This is where I imagine some of those cubed circles falling on the imps. Just because Daniel has made some remarks about Hannah's present lover, does not mean that he was being catty for any reason other than an honest apprehension or realization that he criticizes entertainingly. If, as the imps suggest, I add undue shading to Daniel's remarks, turning them from his standard level of snark into the sarcasm of the unresolved, I would be just as guilty of burning for a half dozen women (and a few men) who don't remotely interest me on that level. What counts as a fascinating revelation for me is nothing more than a milepost in the path of their friendship and they are the unquestioned experts of this road. If Daniel's comments meant anything more than, "I, Daniel, do humorously point out the foibles of your boyfriend and the ridiculousness of the crap with which you are willing to deal with for said boy because I am your best friend and can get away with it," he would be the only one to know.
It comes down to my prejudices. Anyone in my social stratum becomes instantly subject to my superimposing my thoughts and feelings from similar experiences onto their life, often in a fashion that is wildly inaccurate. I don't often feel the need to share these judgments with anyone beyond the woman sharing my bed and life, but I assure you I have them. If, in hanging out with Emily or - even and to my chagrin - Kate, either of them made a remark akin to Daniel's, I would not breezily dismiss it as Hannah does. The former would get me, eyes slits of daggers, glaring at her and only monosyllables out of me until she left. The latter, much as I love talking with her and even though she left me eight years ago, would at least earn my sticking my tongue out at her, if not a likewise cutting rejoinder. Clearly, I should not generalize from my experiences how others should react, but it feels almost unavoidable.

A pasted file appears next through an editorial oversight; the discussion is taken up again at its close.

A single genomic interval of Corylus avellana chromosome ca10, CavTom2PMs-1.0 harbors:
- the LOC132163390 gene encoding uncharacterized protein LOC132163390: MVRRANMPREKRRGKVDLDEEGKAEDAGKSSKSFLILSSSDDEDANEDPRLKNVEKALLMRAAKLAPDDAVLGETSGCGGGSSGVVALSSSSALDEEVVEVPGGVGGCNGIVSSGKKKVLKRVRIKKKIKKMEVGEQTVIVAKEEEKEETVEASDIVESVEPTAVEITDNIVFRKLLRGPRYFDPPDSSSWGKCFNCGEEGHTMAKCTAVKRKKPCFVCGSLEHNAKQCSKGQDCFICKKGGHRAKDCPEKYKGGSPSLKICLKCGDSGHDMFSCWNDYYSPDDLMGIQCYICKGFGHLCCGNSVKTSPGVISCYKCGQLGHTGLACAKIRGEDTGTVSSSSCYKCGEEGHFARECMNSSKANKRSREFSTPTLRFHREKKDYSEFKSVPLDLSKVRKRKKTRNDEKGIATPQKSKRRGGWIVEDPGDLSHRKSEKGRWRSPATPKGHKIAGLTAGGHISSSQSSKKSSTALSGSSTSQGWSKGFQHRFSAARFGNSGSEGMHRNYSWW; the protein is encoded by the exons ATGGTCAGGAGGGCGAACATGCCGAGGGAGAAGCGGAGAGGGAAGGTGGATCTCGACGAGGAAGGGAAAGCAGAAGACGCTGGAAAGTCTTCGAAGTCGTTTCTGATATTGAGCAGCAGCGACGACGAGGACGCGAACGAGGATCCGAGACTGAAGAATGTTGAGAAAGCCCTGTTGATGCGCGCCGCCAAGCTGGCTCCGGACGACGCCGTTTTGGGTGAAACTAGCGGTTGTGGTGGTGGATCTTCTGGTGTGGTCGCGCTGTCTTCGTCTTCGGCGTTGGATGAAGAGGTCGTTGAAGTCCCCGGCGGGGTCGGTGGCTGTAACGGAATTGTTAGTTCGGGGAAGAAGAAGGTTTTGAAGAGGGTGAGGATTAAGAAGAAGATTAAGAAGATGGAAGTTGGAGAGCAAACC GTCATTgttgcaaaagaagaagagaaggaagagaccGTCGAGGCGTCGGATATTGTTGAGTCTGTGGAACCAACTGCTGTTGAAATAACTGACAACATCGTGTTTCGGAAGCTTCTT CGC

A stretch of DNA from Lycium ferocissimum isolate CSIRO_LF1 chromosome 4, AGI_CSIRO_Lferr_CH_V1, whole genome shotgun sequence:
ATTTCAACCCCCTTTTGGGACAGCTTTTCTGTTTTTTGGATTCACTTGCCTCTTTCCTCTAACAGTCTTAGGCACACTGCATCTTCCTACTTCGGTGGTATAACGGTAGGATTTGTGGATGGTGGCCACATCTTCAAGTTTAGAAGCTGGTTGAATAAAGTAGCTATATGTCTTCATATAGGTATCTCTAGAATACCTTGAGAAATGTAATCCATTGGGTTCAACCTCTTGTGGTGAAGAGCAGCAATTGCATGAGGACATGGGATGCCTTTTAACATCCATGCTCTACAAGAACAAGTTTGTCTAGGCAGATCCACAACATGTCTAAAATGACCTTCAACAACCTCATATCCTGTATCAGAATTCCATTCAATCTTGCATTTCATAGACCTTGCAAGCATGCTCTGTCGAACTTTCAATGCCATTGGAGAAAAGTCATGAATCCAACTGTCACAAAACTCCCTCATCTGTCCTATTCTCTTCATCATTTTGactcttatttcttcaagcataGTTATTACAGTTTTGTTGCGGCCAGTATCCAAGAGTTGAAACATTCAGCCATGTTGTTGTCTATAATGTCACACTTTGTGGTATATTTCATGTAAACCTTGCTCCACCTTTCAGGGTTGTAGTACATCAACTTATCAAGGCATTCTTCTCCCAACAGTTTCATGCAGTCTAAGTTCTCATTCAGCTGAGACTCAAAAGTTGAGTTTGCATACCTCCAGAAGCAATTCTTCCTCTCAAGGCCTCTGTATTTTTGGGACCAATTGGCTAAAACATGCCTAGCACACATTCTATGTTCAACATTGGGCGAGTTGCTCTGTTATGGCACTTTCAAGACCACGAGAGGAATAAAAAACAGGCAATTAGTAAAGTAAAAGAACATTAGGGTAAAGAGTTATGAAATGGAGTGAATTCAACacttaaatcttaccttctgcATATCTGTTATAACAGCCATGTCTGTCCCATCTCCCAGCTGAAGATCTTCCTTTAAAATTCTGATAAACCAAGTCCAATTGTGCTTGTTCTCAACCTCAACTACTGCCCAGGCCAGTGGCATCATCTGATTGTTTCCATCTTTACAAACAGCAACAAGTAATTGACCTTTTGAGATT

I could not stand to live with an ex-girlfriend, at least not for a long while after we'd both lived separate lives, a handicap Daniel and Hannah do not seem to have ever had. Whatever ending the romantic portion of their relationship had, it is not one that prevented their friendship and domestic situation from continuing, since they've lived together for a goodly number of years, longer than I've ever lived with someone. That is something I truly envy, because I cannot make such a smooth transition. Even now, months since I've seen Emily and despite being in a truly awesome relationship myself, I make faint growling sounds when referring to her present romantic situation with Tim and imagine I will for a bit longer. Were she still my housemate and openly dating someone else, snide remarks would be the least of my coping arsenal. I would be a decade away from being her friend, much as I once hung on my love for her, but I've never been Daniel or Hannah and it is fair to no one to assume I can remotely imagine what they've come through to be sharing ice cream with me on a summer's night. Truly understanding someone else's situation is, I assume, a bit more difficult than squaring a circle or trisecting an angle.
Soon in Xenology: Engagement. Hanniel. Weddings.